Freehold site to yield potential landed homes in Orchard road

The Orchard road belt has not seen landed homes in its midst, or at least new ones, for quite sometime now. They are few and far in between and usually cost more than an arm and a leg. But a freehold residential site near Orchard road worth $72.8 million might potentially yield landed homes.

OneTreeHillGardensThe One Tree Hill Gardens site measures at 39,063 sq ft and currently consist of 6 maisonettes and 7 apartment blocks or $1, 864 psf in asking price. The units here are of considerable sizes, ranging from 1,916 to 4,682 sq ft. Should the development succeed at a collective sale, each home owner could receive anything between $4 to $11 million. What the site could potentially yield are 13 detached and semi-detached houses. Considering the prime district, the rarity of landed homes across the board and more so in the centre of town, and the lack of sizeable residential sites readily available for redevelopment, marketing agent Knight Frank is confident of the interest the site will garner. Recent sales of sites in Grange Road, Cuscaden Walk and Hullet Road have all drew considerable bids of $190.5 million in total.

The area surrounding the One Tree Hill Gardens site is in itself an exclusive enclave of high-end apartments and some landed homes. Add on its future proximity to the upcoming Orchard Boulevard MRT station along the Thomson-East Coast Line and up goes its value.

Prices of HUDC Flats – Not a medium median

Well, unless you think $1 million should be the normal selling price for HUDC flats. The prices of these rare public housing units are only going upwards as more buyers focus on their potential value after privatisation. For the first time in HUDC history, the median resale price of HUDC apartments have risen to above the $1 million mark according to the Singapore Real Estate Exchange (SRX) data. And though the Q4 numbers are not out yet, they are almost certain it is still inching upwards.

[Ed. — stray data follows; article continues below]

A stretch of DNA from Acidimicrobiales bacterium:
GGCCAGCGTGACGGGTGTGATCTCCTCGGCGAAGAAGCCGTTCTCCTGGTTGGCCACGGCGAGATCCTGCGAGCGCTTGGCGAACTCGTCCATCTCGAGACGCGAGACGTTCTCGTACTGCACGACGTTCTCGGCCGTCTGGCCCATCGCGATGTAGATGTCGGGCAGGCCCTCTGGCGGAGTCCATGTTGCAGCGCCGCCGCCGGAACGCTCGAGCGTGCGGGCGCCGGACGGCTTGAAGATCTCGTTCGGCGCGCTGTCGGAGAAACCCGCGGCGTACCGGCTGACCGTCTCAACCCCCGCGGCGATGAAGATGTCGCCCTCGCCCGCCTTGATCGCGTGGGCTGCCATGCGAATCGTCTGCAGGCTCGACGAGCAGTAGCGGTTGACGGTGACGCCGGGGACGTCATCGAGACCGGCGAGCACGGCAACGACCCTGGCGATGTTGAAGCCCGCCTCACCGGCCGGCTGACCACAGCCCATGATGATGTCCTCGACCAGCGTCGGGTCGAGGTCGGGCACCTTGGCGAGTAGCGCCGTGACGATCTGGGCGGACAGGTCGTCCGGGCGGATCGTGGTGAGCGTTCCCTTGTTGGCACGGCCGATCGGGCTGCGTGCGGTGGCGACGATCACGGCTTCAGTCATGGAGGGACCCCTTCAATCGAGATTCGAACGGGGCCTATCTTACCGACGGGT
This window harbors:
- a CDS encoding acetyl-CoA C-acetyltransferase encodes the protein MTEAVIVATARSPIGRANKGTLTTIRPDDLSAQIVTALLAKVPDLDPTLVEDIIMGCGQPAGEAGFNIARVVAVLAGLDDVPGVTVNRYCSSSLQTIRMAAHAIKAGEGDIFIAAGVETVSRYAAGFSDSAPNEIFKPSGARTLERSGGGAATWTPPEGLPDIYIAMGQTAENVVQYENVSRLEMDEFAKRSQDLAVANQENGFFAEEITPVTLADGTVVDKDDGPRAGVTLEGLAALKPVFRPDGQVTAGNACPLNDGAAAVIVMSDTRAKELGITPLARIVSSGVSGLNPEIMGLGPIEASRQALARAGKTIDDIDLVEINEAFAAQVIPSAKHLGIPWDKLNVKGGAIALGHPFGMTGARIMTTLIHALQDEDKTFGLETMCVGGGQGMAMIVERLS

Bishan Shunfu HDB

Last month, a HUDC unit in Shunfu Road was sold at $1.33 million. The median resale price for HUDC units is now $1.04 million. Perhaps the buyers were simply able to afford the selling price, and location plus apartment size were ideal for their current situation, but property analysts have warned buyers against over-extending themselves in hope of future profits.

However if you are indeed looking for a HUDC apartment in its pre-privatised state, HDB estates to look out for are:
Bishan (Shunfu)
Serangoon North
Hougang North N3
Hougang North N7
Potong Pasir

HUDC were introduced in the 1970s to provide options for families who needed bigger flats but were unable to afford private properties. But once private property prices fell in 1987, the authorities stopped releasing these units. There are a total of 18 HUDC projects in Singapore, which yielded 7, 731 units.

With the knowledge of the motivation behind HUDC Units, should it really be about whether it is a public housing unit or a 99-year leasehold private property when perhaps the only difference is whether it is in an enclosed compound with perhaps some facilities (though they do come with maintenance fees). Should floor area and location be the ultimate determinant between property prices? How does one begin to differentiate between public and private housing if prices of the latter is moving constantly up the charts. Is this a product purely of inflation or are there other reasons and factors which need to be first tackled?

Executive Maisonettes– Few and far in between

A rare and dying breed of public housing properties indeed. Most savvy home buyer are aware of the rarity of these property types.

Woodlands Executive MaisonetteIn the last 10 years alone, prices of these HDB units with bigger spaces, usually two floor of spacious living area, have risen up to more than 100 per cent. Even more so especially since HDB has once again announced that they will not be building any more maisonettes.

The recent million-dollar public housing units sold in Bishan and Queenstown were also HDB executive maisonettes. As rare as HUDC units, many of which were privatised and sold en bloc, scarcity makes for higher buyer demand from property investors and home upgraders alike. A viable option between public and private property, executive maisonettes are perhaps for the select few who need the space and are able to afford the high prices.

More remote HDB estates such as Choa Chu Kang and Yishun still have a number of these executive maisonettes priced at under $400 psf, still a way to go from the $620 psf price tag of the recent million-dollar Queenstown maisonette. Is this an option more buyers are considering as private property prices continue to remain high?